“Harvard Business School doesn’t give a shit about Harvard Business Review.”
Referring to the separation between academic business schools and the business world, a graduate student in frustration with her field blurted this out as we were chatting at the Happiness & Well-Being San Diego pre-conference (a large academic psychology conference).
She told me she had ten years in strategy consulting before pursuing her PhD in Organizational Behavior at the prestigious Wharton Business School. I asked what brought her to San Diego at an academic psychology conference since she’s a business student and practitioner.
“I’m sick of the business world. I needed to getaway and better my happiness and well-being.”
The Plan A
In the summer of 2013, I was introduced to Industrial-Organizational Psychology (I-O Psych): the psychology of bettering people in organizations. I-O psychologists in a nutshell help people be happier, healthier, and fulfilled at work.
It’s predicted to be the fastest growing career field until 2018. And given that 1) we spend about half of our waking hours at work, and 2) employee engagement hasn’t gotten any better the past 15 years, this projected career growth makes sense.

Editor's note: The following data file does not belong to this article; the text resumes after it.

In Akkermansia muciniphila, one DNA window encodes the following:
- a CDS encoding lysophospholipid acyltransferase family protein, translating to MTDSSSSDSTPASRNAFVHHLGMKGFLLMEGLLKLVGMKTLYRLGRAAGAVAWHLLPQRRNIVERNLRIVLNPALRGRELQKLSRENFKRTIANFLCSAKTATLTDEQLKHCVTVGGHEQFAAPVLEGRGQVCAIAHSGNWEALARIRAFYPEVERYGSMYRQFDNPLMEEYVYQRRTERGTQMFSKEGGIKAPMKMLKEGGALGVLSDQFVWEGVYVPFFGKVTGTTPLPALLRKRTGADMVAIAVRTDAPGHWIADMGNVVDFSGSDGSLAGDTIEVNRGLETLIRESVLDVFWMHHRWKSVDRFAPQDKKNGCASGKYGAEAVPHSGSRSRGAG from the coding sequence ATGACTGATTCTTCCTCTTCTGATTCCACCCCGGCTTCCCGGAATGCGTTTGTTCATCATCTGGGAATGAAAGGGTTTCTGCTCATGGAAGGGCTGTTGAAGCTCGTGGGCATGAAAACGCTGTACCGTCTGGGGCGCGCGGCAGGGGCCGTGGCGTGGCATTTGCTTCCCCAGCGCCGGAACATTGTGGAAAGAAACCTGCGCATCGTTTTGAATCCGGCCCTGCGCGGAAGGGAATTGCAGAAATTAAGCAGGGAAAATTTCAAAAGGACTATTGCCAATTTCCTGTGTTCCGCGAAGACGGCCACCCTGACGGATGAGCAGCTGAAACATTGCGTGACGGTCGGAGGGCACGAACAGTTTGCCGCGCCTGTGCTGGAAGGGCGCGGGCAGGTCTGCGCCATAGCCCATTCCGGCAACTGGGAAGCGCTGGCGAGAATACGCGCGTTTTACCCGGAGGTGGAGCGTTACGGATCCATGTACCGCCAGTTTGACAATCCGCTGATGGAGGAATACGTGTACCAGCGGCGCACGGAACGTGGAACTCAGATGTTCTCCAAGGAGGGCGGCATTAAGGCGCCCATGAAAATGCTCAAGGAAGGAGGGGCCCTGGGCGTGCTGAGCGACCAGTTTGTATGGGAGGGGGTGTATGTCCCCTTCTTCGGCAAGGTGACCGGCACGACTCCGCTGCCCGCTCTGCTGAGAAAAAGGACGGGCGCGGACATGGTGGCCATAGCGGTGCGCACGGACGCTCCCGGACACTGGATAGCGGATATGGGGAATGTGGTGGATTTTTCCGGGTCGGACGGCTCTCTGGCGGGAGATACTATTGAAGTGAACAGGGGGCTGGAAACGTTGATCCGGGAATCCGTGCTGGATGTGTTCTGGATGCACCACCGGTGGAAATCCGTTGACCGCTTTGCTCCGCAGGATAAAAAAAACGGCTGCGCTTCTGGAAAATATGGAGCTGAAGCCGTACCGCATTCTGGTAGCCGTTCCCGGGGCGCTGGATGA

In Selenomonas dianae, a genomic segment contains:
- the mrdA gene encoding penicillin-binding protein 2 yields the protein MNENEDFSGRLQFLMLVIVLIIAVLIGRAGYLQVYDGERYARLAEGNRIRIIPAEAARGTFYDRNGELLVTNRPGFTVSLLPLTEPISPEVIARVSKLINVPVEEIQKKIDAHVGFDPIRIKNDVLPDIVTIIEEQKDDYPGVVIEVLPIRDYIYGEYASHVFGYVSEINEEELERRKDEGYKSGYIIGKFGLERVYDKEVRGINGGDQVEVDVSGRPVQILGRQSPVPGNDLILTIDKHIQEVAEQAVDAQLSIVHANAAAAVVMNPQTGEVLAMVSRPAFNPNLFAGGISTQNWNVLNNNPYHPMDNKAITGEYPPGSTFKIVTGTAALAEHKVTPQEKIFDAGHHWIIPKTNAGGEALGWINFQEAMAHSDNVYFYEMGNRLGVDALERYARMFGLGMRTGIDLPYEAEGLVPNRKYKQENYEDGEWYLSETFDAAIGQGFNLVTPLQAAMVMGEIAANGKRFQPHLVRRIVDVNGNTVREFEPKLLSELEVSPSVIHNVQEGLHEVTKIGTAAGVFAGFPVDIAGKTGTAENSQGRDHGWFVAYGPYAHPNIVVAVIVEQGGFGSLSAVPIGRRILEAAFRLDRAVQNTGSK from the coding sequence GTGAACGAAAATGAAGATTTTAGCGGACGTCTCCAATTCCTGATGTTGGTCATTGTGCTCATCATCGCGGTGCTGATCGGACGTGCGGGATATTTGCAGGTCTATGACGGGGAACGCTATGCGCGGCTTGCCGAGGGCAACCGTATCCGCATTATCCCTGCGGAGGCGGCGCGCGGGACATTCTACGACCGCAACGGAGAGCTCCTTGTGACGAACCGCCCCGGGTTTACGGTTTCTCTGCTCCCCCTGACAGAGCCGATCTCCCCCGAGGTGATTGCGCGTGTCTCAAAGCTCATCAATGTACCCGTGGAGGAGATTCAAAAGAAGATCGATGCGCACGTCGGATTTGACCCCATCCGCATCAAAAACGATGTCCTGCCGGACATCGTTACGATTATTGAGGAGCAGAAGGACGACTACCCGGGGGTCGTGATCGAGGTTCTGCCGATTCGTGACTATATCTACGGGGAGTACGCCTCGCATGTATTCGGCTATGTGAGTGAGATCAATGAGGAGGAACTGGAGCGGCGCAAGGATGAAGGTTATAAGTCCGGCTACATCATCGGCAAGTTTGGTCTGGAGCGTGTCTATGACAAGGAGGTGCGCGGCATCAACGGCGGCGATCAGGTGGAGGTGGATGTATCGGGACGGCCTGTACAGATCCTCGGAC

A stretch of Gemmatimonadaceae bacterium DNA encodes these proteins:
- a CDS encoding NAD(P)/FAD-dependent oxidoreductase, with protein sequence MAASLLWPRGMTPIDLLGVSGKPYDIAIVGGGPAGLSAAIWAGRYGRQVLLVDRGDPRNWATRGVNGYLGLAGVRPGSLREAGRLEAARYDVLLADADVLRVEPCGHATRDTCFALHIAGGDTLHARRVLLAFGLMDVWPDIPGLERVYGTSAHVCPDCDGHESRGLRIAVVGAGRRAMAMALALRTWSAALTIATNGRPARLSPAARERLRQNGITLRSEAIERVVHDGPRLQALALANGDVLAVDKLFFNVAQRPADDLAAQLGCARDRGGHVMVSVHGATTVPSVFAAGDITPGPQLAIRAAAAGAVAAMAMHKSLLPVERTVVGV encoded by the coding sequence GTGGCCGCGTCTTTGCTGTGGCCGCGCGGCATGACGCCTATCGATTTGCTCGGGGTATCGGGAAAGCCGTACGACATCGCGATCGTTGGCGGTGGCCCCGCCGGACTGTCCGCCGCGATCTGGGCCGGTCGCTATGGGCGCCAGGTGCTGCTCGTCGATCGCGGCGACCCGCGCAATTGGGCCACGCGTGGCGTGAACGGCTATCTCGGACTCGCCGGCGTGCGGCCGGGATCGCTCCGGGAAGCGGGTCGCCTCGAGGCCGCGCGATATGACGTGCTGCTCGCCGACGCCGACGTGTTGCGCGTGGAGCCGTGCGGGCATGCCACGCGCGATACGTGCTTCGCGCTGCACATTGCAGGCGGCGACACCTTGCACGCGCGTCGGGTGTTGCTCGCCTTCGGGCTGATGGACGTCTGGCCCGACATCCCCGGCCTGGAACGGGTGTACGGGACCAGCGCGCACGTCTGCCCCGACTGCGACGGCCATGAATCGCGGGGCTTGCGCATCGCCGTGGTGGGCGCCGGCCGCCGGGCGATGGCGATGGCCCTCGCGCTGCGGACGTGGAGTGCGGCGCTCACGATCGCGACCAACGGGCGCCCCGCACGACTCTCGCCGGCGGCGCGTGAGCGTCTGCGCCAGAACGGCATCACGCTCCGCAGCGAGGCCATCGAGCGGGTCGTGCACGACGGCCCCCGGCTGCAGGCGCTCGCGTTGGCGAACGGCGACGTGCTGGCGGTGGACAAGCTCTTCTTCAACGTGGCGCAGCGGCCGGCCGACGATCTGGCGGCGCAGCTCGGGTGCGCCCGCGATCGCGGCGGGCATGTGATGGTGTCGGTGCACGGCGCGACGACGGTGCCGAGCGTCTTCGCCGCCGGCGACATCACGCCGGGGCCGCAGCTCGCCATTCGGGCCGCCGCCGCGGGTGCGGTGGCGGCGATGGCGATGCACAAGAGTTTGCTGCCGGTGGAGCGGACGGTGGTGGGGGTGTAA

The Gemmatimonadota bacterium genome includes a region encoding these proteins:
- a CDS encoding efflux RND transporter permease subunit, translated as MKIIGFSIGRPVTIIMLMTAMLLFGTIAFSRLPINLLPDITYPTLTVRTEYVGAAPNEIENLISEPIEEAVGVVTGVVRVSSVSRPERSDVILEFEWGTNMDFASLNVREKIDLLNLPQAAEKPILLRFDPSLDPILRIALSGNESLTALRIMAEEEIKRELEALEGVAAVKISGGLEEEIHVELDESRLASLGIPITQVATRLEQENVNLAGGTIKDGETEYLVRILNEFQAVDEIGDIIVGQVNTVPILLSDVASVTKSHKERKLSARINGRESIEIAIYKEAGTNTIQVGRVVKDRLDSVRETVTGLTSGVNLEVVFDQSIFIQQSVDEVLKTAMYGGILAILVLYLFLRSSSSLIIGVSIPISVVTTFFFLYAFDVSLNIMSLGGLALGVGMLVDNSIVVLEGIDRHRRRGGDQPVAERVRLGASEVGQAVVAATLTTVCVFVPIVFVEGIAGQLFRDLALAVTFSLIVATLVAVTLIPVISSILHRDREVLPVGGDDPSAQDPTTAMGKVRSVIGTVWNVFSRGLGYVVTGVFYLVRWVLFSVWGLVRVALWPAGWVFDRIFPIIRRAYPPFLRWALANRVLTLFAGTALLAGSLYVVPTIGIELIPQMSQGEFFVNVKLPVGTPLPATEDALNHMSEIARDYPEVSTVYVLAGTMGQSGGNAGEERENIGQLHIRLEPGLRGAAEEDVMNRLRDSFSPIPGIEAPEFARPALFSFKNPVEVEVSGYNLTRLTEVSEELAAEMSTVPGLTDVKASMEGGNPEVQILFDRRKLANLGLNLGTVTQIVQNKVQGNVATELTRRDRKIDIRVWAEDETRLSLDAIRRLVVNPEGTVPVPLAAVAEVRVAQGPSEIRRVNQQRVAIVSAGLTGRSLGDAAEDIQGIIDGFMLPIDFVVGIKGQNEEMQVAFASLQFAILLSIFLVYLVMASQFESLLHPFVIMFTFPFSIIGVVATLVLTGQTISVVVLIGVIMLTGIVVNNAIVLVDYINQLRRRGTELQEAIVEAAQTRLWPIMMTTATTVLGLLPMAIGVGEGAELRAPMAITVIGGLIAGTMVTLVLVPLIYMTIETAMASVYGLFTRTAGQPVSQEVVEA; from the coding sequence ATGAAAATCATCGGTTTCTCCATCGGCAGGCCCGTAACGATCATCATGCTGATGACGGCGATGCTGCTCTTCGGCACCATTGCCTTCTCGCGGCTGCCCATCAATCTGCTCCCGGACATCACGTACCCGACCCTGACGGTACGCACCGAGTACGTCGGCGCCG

After finding out about I-O psych, I quickly realized the field is a game-changing opportunity to make a large impact in people’s lives. Since then, I decided to pursue my career in I-O and made it my goal to get admitted into a I-O Psych PhD program in 2017.
Then Along Came Org Design
My carefully-laid out career plans changed, of course.
I haven’t stopped learning, thinking, and writing about it since.
I would guess many different people in this space would define org design differently, but if we were to summarize it, org design is about preparing organizations to be responsive, adaptive, and capable for today’s rapidly changing world.
Our world’s current reality is disruptive innovation (like Uber dominating the taxi industry overnight) and complexity (due to a constant exponential increase in technology, information, and interconnectedness). We are in a digital era. And org designers argue that our traditional way of running organizations is meant for a 20th century Industrial Age, not today’s realities.